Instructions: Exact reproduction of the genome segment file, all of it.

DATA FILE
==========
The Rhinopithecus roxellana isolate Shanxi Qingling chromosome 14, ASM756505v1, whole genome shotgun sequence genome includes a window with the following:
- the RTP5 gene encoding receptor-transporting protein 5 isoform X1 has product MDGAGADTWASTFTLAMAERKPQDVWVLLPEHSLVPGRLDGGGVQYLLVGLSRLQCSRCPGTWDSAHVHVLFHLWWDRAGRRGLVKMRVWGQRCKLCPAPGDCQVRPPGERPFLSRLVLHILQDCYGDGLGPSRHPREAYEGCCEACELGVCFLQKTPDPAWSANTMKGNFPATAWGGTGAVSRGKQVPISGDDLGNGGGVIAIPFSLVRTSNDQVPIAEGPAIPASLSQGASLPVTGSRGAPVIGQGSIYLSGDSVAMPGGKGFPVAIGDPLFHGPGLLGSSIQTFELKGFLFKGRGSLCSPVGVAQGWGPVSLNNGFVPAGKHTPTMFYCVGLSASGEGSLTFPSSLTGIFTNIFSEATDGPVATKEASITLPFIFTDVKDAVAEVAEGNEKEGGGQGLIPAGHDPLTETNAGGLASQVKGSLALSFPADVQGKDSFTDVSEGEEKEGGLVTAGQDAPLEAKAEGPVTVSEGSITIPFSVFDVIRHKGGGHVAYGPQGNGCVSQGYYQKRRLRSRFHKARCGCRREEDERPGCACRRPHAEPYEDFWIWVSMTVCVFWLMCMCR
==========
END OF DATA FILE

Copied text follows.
The Rhinopithecus roxellana isolate Shanxi Qingling chromosome 14, ASM756505v1, whole genome shotgun sequence genome includes a window with the following:
- the RTP5 gene encoding receptor-transporting protein 5 isoform X1 has product MDGAGADTWASTFTLAMAERKPQDVWVLLPEHSLVPGRLDGGGVQYLLVGLSRLQCSRCPGTWDSAHVHVLFHLWWDRAGRRGLVKMRVWGQRCKLCPAPGDCQVRPPGERPFLSRLVLHILQDCYGDGLGPSRHPREAYEGCCEACELGVCFLQKTPDPAWSANTMKGNFPATAWGGTGAVSRGKQVPISGDDLGNGGGVIAIPFSLVRTSNDQVPIAEGPAIPASLSQGASLPVTGSRGAPVIGQGSIYLSGDSVAMPGGKGFPVAIGDPLFHGPGLLGSSIQTFELKGFLFKGRGSLCSPVGVAQGWGPVSLNNGFVPAGKHTPTMFYCVGLSASGEGSLTFPSSLTGIFTNIFSEATDGPVATKEASITLPFIFTDVKDAVAEVAEGNEKEGGGQGLIPAGHDPLTETNAGGLASQVKGSLALSFPADVQGKDSFTDVSEGEEKEGGLVTAGQDAPLEAKAEGPVTVSEGSITIPFSVFDVIRHKGGGHVAYGPQGNGCVSQGYYQKRRLRSRFHKARCGCRREEDERPGCACRRPHAEPYEDFWIWVSMTVCVFWLMCMCR